Much like an iceberg with just a small amount of its mass visible from the surface of an ocean, workplace injuries have expenses and ramifications far beyond the unfortunate injury that an employee experiences from a slip or fall.
The prevention of injury at a company is critically important because the injury affects everyone at the business (as well as its stockholders) – not simply the injured worker.
It is normally assumed that when a worker slips or falls and is injured, the costs accrued are those resulting from medical treatment, workers’ compensation, and perhaps an insurance company penalty in the form of raised premiums for the business. But what of the indirect costs of on-the-job injuries, as well as the “hidden” costs involved with workplace injuries?
According to EHS Today – a media resource for safety, health and industrial hygiene professionals in the manufacturing, construction, and service sectors – U.S. companies pay $62 billion dollars per year for workplace injuries. It’s a higher figure than the gross domestic product of 91 different countries today, according to World Monetary Fund data.
An EHS Today article offers a detailed perspective:
“’We rank the top 10 causes of the most serious, nonfatal workplace injuries by their direct costs each year to help companies improve safety, which better protects both employees and the bottom-line,’ notes Debbie Michel, general manager of Liberty Mutual’s National Insurance Casualty operation. ‘Workplace accidents impact employees’ physical, emotional and financial wellbeing. They also financially burden employers, who pay all of the medical costs related to a workplace injury, together with some portion of an injured employee’s pay. Beside these direct costs, workplace injuries also produce such indirect costs for employers as hiring temporary employees, lost productivity, quality disruptions and damage to a company’s employee engagement and external reputation.’” Read the entire EHS article.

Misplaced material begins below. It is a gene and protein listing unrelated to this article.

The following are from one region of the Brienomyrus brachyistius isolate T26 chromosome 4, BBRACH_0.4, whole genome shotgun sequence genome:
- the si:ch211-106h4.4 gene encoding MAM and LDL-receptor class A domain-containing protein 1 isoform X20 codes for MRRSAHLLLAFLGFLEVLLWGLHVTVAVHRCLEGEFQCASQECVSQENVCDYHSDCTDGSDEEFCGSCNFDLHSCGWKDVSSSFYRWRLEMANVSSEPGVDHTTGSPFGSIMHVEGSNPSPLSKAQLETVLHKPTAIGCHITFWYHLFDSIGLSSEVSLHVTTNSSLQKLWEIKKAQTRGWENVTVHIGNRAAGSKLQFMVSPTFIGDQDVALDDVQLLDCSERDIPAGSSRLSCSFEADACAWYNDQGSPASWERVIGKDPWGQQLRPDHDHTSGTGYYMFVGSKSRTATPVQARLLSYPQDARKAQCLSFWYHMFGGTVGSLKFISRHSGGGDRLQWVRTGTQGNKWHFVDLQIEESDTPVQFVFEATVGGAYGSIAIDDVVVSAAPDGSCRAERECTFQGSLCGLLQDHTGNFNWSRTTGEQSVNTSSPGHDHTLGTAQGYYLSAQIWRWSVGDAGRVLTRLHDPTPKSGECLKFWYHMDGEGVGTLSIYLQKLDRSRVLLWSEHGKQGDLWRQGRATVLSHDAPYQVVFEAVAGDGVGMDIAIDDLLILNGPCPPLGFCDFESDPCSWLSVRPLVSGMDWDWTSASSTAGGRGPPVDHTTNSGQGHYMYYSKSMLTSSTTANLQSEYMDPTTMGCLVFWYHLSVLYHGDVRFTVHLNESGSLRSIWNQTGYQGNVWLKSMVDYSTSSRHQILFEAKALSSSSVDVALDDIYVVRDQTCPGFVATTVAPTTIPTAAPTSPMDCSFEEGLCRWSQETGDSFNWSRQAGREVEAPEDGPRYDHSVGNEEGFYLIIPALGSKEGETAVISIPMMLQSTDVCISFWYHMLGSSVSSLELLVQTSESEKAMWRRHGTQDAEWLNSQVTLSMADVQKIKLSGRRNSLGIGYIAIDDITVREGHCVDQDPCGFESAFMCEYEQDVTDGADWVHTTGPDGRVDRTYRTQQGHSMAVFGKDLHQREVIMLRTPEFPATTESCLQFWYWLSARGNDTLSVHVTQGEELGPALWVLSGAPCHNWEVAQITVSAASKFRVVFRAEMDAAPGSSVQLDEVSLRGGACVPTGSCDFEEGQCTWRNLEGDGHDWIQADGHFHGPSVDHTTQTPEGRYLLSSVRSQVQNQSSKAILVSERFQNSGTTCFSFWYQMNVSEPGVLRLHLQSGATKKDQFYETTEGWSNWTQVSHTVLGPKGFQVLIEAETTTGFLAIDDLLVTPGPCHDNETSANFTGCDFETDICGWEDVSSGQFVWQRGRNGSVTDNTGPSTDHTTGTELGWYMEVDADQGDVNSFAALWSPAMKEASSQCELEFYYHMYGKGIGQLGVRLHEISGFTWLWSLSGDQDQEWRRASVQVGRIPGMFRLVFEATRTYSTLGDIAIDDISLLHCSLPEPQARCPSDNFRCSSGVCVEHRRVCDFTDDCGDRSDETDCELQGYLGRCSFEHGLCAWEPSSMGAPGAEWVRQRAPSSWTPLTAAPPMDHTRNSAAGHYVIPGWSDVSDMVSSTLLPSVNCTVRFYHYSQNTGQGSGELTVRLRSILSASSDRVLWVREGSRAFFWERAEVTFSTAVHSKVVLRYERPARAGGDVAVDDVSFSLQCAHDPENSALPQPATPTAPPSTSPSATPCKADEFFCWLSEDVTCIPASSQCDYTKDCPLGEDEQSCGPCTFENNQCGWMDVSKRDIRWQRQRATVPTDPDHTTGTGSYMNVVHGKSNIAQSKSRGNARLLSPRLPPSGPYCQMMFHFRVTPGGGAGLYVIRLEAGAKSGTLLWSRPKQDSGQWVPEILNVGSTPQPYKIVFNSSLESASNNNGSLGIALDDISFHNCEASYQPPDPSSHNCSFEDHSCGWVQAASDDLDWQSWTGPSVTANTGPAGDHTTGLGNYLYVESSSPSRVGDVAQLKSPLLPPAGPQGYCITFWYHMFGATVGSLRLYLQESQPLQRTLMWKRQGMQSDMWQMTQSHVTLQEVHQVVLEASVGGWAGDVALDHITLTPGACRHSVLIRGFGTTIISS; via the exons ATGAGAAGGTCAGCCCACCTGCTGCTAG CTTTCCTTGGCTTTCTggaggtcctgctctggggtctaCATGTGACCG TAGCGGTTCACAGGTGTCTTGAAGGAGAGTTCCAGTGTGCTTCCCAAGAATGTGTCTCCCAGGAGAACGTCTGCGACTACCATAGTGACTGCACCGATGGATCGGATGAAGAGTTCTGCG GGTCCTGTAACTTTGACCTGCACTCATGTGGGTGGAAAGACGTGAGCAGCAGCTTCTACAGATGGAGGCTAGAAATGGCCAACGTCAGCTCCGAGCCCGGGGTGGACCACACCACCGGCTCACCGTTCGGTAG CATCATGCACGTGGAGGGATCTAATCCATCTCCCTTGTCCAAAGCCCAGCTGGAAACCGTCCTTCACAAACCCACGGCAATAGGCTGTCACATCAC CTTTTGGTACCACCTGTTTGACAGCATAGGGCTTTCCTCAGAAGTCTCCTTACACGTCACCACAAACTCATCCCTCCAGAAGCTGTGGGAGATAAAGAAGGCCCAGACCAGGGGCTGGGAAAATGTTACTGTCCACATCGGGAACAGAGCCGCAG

Another resource, WCF Insurance (Workers Compensation Fund insurance), discusses the hidden costs of workplace injuries – a somewhat more abstract set of losses – in the content on their website:
“Examples of such hidden costs include production loss/worker distraction, training costs/replacement worker, loss of skill/efficiency – slowed production, paperwork, loss of morale, legal issues, … equipment repairs.”
Although there are certainly more examples of hidden costs, these examples are dreadful enough for any HR manager or supervisor responsible for keeping a company operating in the black over time. Read the entire WCF page on the hidden costs of accidents.
Given the profound negative impacts resulting from the direct, indirect and hidden costs of workplace mishaps, the old adage about “an ounce of prevention is worth a pound of cure” becomes trenchant and relevant for all manufacturing, transportation, and oil & gas industry-related businesses today. Check-out this free, handy Injury Cost Calculator from the Safety Management Group.
Why lose time, profit, reputation, potential new clients, and the productivity of good employees? Sure-Foot’s many anti-slip productshelp avoid accidents due to slips, trips and falls – three of the Ten Most Expensive Non-Fatal Workplace Injuries.
Employers need to understand the total cost of workplace injuries. Implementing certain safety measures, such as Sure-Foot anti-slip flooring, is an investment. But the expense is nominal compared to the long-term costs and risks of workplace injuries for any company desiring success.
Interested in Sure-Foot products for your business, or as a reseller? You can request a product sample.